One of the biggest impacts on performance is the rendered property of components. As I’ve blogged about before, it’s calculated multiple times during a partial refresh. If the rendered property is computed using Expression Language (e.g. #{viewScope.showTheseFields}), the impact is probably not very high: the check goes through the VariableResolver to identify the Java object relating to what’s to the left of the “.”, then through the PropertyResolver to identify and retrieve the property to the right of the “.” If it’s referencing a dataContext, (e.g. #{showFields}), it just has to hit the VariableResolver.

But some properties are not available via Expression Language, e.g. whether or not a dominoDocument datasource is in edit mode. #{document1.editable} doesn’t map to the isEditable() method. So SSJS is required.

When SSJS is needed, one of the biggest enhancements since 8.5.0 to improve the performance of the rendered property has been view.isRenderingPhase(). This means the code only runs during the Render Response phase. So that’s what I add by default wherever possible.

But there are times you can try to be too clever and cause problems.

Recently I’ve been working on an application that I hope will become the basis of an upcoming blog series. So I set the rendered properties of the Save button as #{javascript:if (view.isRenderingPhase()) document1.isEditable()} and for the corresponding Edit button #{javascript:if (view.isRenderingPhase()) !document1.isEditable()}. The Save button worked fine. But the Edit button didn’t. I tried changing it to run SSJS, got no errors, but the button didn’t work. I tried adding a print() statement at the start of the SSJS, but that wasn’t triggered.

It seems that when not in the Render Response phase, the rendered property was returning false – because nothing was set. But that meant the eventHandler’s HTML was pushed to the browser in Render Response, but the eventHandler was not available in the other phases, so the SSJS did not trigger.

Lesson learned, and although it’s a bit longer, the code for the Edit button’s rendered property was changed to #{javascript:(view.isRenderingPhase()) ? !document1.isEditable() : true}. So it’s not just hardcoded to true for every other phase.

NOTE: On reflection, just having document1.isEditable() is probably not much worse for performance than view.isRenderingPhase() then return true. Troubleshooting why the eventHandler wasn’t triggering, however, had a much bigger impact on my performance. Lesson two is don’t waste time getting every millisecond of performance out of an application: you might spend more time troubleshooting, and network performance is likely to have a bigger impact on the application’s performance!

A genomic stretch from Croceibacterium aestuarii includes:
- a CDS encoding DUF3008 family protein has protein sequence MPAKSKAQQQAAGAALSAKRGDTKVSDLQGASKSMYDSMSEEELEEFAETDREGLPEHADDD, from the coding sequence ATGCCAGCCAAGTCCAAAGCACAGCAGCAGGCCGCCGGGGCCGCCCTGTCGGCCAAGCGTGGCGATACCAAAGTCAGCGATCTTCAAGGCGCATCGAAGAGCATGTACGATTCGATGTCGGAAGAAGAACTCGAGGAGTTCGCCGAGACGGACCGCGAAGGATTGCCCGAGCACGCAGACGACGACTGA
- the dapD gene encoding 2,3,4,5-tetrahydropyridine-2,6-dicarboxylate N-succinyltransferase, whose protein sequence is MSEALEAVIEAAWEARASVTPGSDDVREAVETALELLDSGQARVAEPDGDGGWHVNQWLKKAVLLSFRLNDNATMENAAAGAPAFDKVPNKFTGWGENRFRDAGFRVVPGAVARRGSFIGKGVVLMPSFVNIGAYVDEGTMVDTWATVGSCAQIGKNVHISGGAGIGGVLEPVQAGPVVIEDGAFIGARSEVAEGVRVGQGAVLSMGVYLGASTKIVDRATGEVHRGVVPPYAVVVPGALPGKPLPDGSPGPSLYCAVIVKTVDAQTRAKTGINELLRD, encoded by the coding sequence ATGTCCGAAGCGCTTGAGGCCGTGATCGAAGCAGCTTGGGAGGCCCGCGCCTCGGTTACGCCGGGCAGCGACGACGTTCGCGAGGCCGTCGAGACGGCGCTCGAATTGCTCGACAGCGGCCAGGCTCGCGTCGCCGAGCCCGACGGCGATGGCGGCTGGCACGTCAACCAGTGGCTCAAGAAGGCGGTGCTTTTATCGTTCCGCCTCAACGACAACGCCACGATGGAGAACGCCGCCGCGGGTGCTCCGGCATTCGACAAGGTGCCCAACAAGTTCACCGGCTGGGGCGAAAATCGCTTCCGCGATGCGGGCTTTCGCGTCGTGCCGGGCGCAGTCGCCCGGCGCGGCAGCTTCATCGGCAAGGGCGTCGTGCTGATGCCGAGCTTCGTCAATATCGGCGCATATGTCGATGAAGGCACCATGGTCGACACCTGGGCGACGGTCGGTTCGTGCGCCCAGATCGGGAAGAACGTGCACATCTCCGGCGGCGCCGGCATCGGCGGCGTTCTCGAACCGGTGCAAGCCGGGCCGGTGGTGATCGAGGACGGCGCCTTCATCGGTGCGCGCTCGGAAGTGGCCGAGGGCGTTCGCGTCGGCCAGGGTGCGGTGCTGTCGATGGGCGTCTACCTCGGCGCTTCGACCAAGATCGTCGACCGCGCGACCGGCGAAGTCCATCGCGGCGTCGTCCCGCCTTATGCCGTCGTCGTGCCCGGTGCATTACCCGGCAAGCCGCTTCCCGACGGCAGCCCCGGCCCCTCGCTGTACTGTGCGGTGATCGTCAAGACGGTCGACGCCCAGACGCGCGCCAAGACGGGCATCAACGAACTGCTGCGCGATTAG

4 thoughts on “View.isRenderingPhase() and Buttons”

  1. To check the the edit mode of a datasource in EL you could try #{!view.data[0].readonly}.
    The equivalent of the button’s SSJS should be something like #{view.renderingPhase?view.data[0].readonly:true} (if it is the first datasource on your XPage).

  2. Hi Paul,

    Thanks for sharing.
    Since time ago, I use the next “snippet” for hide/show elements depending on the document.isEditable property

    – A DataContext inside the panel where the documentDataSource is, with the next value:

    …..

    – Then, when I need to show / hide an element, just with the next simple EL works fine:
    ….
    or
    ….

    In this way we keep the XML simple, readable, and the performance is quite good.

    Regards,
    Txemanu

  3. I paste the code again:

    – A DataContext inside the panel where the documentDataSource is, with the next value:
    (xp:panel)
    (xp:this.dataContexts)
    (xp:dataContext var=”isEditable” value=”#{javascript: xspDoc.isEditable();}”)(/xp:dataContext)
    (/xp:this.dataContexts)
    (xp:this.data)
    (xp:dominoDocument var=”xspDoc” ….. /)
    (/xp:this.data)
    …..

    – Then, when I need to show / hide an element, just with the next simple EL works fine:
    (xp:scriptBlock rendered=”#{isEditable}”)….
    or
    (xp:scriptBlock rendered=”#{not isEditable}”)….

    1. A dataContext on a Panel is a good approach. I’m not sure if it’s still the case, but in 8.5.3 rendered property on a dataContext associated to a Panel recalculated fewer times than one associated to an XPage or Custom Control itself.

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